WHO AMONG us has not indulged the provocative day dream, "What would I do if I knew I had 10 years to live . . . starting today? How would I change my life? What would I do with the time left to me?"

For Paul Tsongas, senator from Massachusetts, 42 years old, husband, father of three young children, that abstraction became a reality one day in the fall of 1983. A lump discoverd in his groin casually dismissed as "a hernia" proved to be an enlarged lymph node, a sentinel of a systemic cancer. Without notice, the safe presumptions of a sparkling political career and a warm, close family life were dismissed to be replaced by punishing doubts about the future of life itself. The diagnosis was that of an indolent nodular lymphoma, giving the senor the likelihood of a number of years free of debility and compromise but, also, the certain knowledge of eventual death -- 10 years, more or less.

In the months that followed, Paul Tsongas struggled to answer the questions posed by a future with a distant but suddenly visible wall built into it. One generous decision he made was to share his experience by writing about it. Now, barely a year later, he has given us Heading Home, the human, simple and eloquent record of the time that followed his diagnosis.

Externalities aside, Tsongas quickly saw himself as a different person. "I was no longer the senator from Massachusetts. I was a frightened human being who loved his wife and children, and desperately wanted to live." At other times he saw more easily beyond his immediate emotions. "But now I had spent three months thinking about and negotiating with the reality that we are all going to die. We all had a date, and on the next day the sun would still be shining somewhere, the rain would stil be falling somewhere, the moon and stars would still be in their places. The earth was timeless, not those who inhabited it. What had to be done, had to be done now."

What was it that Paul Tsongas had to do? Nearing the end of his first term in the Senate, Tsongas was an accomplished legislator, a neoliberal leader, and a revered political opponent few would challenge in his home state. A second term was a given and the presidency itself was a long-term possibility. Without question, there were powerful reasons for Tsongas to downplay his illness personally and publicly and continue his career as a statesman and politician.

And yet, even in the best of times, Tsongas was an atypical member of the political fraternity, not given to socializing, preferring time spent with family and close friends. His children were young (ages 2, 6 and 9) and a focal point of his life as was his wife, Niki, who functioned as his friend, confidant and counselor. Finances were tight and before his diagnosis the Tsongases had decided to move the family back to Lowell, Massachusetts. Regardless, the divided life of a senator would continue to keep him separated from Niki and the children for significant amounts of time.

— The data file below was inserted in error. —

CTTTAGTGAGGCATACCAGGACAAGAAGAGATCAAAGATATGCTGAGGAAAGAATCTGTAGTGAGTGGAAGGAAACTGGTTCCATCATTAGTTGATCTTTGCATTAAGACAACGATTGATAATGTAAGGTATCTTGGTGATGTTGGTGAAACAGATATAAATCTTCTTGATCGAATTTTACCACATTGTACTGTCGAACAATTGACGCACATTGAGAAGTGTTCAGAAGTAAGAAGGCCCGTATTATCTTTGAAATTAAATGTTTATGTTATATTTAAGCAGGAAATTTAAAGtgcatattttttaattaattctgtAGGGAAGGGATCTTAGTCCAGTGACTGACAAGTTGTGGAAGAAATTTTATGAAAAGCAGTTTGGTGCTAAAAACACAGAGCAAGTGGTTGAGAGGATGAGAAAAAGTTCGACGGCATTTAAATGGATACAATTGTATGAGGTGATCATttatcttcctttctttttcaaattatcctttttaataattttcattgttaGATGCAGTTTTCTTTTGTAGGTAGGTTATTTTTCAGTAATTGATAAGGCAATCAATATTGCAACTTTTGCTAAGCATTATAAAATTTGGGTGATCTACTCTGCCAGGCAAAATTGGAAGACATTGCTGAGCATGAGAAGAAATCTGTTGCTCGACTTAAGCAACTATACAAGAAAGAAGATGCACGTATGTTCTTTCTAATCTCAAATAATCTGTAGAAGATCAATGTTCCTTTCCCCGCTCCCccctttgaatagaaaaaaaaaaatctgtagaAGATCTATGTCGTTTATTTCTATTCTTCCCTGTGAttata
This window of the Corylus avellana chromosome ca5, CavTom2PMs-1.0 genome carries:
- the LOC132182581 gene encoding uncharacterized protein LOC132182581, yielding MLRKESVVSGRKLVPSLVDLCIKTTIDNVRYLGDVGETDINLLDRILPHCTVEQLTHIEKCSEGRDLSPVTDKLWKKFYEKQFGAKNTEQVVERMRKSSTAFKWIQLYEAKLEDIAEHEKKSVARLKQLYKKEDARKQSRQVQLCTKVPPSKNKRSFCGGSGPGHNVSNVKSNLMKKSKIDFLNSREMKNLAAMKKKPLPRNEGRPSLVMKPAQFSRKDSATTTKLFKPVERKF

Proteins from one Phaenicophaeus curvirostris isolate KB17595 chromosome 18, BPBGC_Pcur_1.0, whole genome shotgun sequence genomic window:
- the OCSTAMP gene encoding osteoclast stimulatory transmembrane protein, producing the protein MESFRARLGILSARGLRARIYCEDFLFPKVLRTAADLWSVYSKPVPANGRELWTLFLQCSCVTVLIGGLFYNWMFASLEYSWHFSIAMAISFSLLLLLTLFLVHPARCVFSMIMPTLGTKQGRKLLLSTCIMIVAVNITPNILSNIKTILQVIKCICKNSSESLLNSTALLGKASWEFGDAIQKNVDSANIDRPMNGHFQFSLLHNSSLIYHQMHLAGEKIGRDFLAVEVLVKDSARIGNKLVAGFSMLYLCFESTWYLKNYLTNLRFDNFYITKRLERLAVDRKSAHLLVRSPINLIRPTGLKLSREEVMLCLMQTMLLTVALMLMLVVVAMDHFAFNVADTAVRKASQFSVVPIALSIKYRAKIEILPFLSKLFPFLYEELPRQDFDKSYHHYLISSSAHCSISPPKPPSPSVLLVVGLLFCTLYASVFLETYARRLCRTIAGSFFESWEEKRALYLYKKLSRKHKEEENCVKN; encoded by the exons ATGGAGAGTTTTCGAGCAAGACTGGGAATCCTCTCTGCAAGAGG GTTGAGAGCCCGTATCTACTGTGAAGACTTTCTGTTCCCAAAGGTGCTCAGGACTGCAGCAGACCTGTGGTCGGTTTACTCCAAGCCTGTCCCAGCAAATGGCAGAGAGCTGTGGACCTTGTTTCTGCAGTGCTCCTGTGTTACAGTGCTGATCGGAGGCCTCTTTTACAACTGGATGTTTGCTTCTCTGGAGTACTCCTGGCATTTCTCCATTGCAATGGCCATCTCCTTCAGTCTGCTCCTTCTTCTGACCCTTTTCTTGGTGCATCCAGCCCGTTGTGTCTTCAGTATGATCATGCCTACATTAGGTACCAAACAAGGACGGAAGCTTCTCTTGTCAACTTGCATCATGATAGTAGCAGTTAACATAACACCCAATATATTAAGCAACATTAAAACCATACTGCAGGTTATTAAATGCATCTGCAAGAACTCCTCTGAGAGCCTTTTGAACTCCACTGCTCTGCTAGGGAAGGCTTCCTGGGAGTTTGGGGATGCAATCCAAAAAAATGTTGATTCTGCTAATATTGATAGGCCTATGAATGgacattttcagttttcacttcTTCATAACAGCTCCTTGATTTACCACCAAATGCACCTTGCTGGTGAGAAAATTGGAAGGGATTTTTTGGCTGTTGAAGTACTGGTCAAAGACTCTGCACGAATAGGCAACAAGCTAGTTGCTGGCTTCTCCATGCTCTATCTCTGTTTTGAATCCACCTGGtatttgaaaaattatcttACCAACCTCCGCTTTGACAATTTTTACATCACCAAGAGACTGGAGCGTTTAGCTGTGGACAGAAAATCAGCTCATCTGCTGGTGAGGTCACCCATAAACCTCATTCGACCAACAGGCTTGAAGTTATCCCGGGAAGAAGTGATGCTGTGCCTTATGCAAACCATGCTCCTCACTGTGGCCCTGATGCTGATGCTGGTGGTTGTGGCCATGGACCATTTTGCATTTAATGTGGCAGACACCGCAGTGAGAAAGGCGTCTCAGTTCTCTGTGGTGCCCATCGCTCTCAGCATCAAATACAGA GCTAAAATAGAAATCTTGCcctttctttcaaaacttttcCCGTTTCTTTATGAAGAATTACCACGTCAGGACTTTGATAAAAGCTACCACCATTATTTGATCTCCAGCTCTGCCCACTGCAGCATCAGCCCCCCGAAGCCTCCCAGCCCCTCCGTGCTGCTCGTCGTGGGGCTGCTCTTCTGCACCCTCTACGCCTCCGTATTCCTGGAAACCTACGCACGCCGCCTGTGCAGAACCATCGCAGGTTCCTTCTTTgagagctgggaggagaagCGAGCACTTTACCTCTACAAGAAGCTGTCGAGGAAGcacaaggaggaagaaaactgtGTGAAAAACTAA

THE dilemma of Heading Home is, given 10 years to live, what counts? What really counts? Career or family? . . . Public life, private life? Paul and Niki Tsongas agonized over that choice, vacillated a bit and then finally opted for family and privacy. In January 1984, the senator announced his retirement from politics for reasons of illness and began his transition back to private citizen.

Heading Home describes one man's heroic coping, leading him to abandon a position that many of us covet but will never achieve. Paul Tsongas' accommodation to his cancer on a personal level, however, stands in contrast to the reticence he displays in dealing with it publicly. His retirement announcement was crafted carefully to avoid any mention or implication of cancer. Tsongas states clearly and honestly that the notion of being "the senator with cancer" is loathsome to him. It was his hope to leave the Senate as an athlete being carried high, not as a "cancer victim." But the story surfaced anyway, and he was obliged to negotiate a second set of disclosures and media events that detailed his cancer. The cover of the book itself proclaims that "The Senator from Massachusetts tells how the discovery of his illness (sic) dramatically changed his priorities . . . " leaving the reader to wonder what "his illness" is.

To be sure, the notion of cancer is still a dreaded one often equated with automatic death. As Paul Tsongas is demonstrating for us, though, this surmise is inaccurate. People can suvive with cancer. People can survive beyond cancer. This, it seems to me, is one of the important and dramatic messages of Heading Home. I wish the senator had felt able to celebrate it a bit more.

Paul Tsongas has decided what to do with the rest of his life. The attention and power of the Senate exerted a strong pull on him. But, had he opted for another term, he "would not have helped Ashley on his science project or accompanied Katina on her Brownie weekend camping trip or had Molly fall asleep in my arms in the hammock." Those are unusual, brave and beautiful priorities in our world. Paul Tsongas has enriched and educated us with his candor. One hopes he will continue his chronicle of life in future volumes.